Today feels like I’m coming up for air after a long stretch underwater. It’s surprising how a crisis can throw everything else you’ve been worrying about into a vague blur. A bit like swimming under water, you can see the bottom of the pool and random arms and legs of other swimmers bubble past without much meaning. All you can hear is the sound of your own breathing. It’s a whole other world.
I went swimming in a pool for the first time in months this week and was happy that I hadn’t forgotten how to do front crawl. Amazingly it even felt quite natural and I didn’t arrive at the end of the pool desperate for air. I was still a lot slower than my current swim buddy – who is significantly younger. Ploughing up and down the pool gave me time to reflect on the last couple of weeks and the sound of my own breath in and out reminded me of sitting beside a hospital bed and watching my son breathe. He had to think about breathing, something most of us rarely do. At points he was using his whole body to help him draw in air. It was painful to watch.
This particular family crisis is over for now. I’m no longer lying awake in bed wondering if my son will make it through the night and praying for him to have the strength to go on breathing. I can look back with a grateful heart, that the tears and the fears – spoken and unspoken – are now consigned to a flashback or occasional nightmare. And I’m a believer in the power of prayer. The prayers and support of so many friends and family were a comfort for our family as we found ourselves in a very dark and scary place for a few days.
My perspective on life earlier this month felt a bit like swimming under water and coming up for air. Now I’m wondering if it’s the other way round. Do I live my life underwater, looking at the world through misty goggles, when I should be getting my head above water? Facing issues of life and death puts things into sharp focus – issues that were a worry become insignificant compared with the reality that is this moment.
I’ve heard someone say we should make each day count because we never know what the next day will bring. Perhaps it’s time for a change in perspective. Time to embark on that adventure we’ve talked about, but never actually set off on… time to make the most of every moment of every day.
I want to breathe it all in because it’s God that gives me breath and that breath is life.
I’m waiting for winter. I thought it had arrived a few weeks ago when we
were hit by a cold snap with temperatures below zero at night. Now the sun
is shining again, the birds are singing and I’m wondering when the rain will
come. The landscape around the house has changed a little in the last few
weeks and although I can still see the tropical line of palm trees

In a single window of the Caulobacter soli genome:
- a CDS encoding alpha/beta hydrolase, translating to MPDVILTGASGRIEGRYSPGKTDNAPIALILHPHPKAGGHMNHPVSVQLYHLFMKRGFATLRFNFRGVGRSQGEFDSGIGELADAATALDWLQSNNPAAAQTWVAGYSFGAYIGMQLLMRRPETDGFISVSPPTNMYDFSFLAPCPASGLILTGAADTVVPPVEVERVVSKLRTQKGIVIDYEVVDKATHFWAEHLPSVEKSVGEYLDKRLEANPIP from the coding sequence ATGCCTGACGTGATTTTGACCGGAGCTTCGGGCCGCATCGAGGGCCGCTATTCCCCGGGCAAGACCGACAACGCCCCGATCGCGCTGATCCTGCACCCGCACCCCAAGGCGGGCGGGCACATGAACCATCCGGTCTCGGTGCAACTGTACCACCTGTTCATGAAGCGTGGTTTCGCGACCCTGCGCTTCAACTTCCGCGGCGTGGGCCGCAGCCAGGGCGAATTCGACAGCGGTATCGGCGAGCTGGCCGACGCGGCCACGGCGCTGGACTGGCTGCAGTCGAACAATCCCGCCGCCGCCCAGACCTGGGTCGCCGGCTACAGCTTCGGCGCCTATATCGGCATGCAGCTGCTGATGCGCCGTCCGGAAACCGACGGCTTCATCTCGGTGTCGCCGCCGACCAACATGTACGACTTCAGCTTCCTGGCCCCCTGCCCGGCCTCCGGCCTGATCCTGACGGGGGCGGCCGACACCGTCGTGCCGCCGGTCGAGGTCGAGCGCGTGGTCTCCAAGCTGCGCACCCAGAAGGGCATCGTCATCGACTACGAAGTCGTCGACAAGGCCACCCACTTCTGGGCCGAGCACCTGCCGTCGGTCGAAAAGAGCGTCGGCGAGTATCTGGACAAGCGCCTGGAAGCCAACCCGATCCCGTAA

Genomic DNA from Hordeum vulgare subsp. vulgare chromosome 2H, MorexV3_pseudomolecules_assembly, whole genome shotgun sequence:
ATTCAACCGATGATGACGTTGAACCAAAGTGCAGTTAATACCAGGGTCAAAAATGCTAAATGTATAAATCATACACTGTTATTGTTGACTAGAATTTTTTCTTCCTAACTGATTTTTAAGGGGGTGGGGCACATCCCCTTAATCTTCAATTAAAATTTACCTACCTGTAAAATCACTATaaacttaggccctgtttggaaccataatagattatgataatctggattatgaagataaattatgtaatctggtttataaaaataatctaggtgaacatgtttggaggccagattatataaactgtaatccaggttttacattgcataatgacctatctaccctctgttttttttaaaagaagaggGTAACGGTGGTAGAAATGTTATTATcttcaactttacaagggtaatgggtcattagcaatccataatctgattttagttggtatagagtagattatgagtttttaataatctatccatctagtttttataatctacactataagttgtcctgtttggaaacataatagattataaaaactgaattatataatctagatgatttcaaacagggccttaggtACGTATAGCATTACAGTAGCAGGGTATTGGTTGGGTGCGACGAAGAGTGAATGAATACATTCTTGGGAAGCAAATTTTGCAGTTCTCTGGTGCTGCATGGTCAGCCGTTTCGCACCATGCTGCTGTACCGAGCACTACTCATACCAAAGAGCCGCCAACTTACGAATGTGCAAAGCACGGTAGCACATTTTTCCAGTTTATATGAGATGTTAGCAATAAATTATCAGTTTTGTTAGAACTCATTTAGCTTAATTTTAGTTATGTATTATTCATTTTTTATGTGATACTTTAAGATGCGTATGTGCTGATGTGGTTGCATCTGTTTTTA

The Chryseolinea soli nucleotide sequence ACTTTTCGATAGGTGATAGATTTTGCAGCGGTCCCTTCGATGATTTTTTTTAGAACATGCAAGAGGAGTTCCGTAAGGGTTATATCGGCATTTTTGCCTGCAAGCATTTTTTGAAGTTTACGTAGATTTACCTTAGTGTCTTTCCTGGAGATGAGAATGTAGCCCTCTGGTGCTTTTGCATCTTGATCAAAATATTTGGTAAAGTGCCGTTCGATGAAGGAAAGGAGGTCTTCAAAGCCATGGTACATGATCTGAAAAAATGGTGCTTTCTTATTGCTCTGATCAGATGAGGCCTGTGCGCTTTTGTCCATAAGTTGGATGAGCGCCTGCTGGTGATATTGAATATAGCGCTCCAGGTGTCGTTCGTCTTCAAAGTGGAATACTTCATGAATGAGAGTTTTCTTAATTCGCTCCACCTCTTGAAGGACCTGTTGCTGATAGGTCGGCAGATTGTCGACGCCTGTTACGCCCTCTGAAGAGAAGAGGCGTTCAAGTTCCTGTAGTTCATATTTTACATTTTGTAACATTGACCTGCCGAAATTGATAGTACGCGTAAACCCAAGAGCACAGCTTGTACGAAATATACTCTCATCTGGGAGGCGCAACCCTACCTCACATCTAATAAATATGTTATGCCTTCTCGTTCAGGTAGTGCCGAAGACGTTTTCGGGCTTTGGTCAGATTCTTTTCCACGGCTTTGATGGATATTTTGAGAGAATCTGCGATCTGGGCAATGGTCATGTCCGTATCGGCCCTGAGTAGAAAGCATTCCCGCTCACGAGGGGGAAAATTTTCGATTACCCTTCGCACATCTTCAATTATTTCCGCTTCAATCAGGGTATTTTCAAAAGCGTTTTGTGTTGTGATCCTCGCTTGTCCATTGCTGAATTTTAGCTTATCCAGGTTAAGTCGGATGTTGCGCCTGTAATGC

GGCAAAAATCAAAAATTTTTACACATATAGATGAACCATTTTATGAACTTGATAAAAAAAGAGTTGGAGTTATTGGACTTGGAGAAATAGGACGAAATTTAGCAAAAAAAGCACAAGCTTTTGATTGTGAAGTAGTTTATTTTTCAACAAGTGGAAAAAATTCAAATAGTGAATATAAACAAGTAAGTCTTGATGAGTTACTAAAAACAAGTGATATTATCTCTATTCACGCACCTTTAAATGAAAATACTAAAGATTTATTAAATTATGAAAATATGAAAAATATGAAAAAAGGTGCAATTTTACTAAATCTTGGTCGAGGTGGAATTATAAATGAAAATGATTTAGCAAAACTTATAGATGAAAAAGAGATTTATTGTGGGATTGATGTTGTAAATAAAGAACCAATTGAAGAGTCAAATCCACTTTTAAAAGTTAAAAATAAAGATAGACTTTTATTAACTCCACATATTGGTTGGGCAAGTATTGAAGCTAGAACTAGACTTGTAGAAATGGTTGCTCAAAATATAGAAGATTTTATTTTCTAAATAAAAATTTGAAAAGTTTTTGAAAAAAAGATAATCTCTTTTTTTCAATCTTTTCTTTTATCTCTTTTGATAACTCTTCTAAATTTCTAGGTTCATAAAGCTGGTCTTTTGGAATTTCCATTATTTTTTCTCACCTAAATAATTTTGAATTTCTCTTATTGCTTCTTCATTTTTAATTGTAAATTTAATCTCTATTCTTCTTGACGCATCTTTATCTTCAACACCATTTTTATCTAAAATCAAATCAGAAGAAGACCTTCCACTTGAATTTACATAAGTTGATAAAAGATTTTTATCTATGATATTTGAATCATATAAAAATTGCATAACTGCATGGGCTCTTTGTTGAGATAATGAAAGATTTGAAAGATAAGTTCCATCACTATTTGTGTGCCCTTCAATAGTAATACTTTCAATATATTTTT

silhouetted against the horizon, instead of fields of dry earth and yellowed
patches of grass and scrubland, a few green fields have popped up and the
road is edged with bright green grass.
I’ve also been walking again. The tracks across the fields that were too hot
to venture onto in the summer heat, now offer a pleasant walk. Although it’s
not quite Nottinghamshire’s rolling fields and hedges, there are different
things to look at. The houses dotted around the landscape can fairly be
described as scruffy, painted in shades of yellow and ochre, with numerous
outbuildings, lean-to shacks and machinery lying all around. Sheep have been
pulled into ramshackle pens beside farm buildings and there’s a lot of
baa-ing and bleating mixed in with cockerels crowing and dogs barking from
behind wire fences. Fruit that should have been picked in the summer is now
fermenting on the trees and a few deep brown over ripe pomegranates hang in
an abandoned orchard next to the track. But oranges and grapefruits are just
becoming ripe and they provide a splash of colour in the greenery of nearby
gardens and fields.
There’s a bend in the track which leads through a darkened area lined with
tall pines. The first time I walked this route I hesitated about walking on,
wondering what would be around the corner and if I wanted to walk below the
overhanging branches such a long way from the main road. Having walked for
whole days in Italy on my own without meeting a soul, I ploughed on, and the
towering pines were soon behind me, giving way to familiar olive groves and
a tumbled-down stone house perched on a rise above the track. I had a
destination in mind. In the distance I had spotted a wood on a small hill,
where I knew there was an ancient church I’d visited before. Taking that
unknown curve in the road meant I had eventually reached my goal and around
another bend on a small hill, a tiny stone church came into view nestled in
amongst the trees.
Leaning against the stone walls warmed by the sun, I thought about the path
and the bend in the road. I wasn’t sure it led to where I wanted to go and
it could even have been a dead end, but I would never have got there if I
had turned back or stopped walking because I wasn’t sure. Now I’m thinking
curves in the ‘road of life’ are exciting….you never know quite what’s
coming and that’s the beauty of it.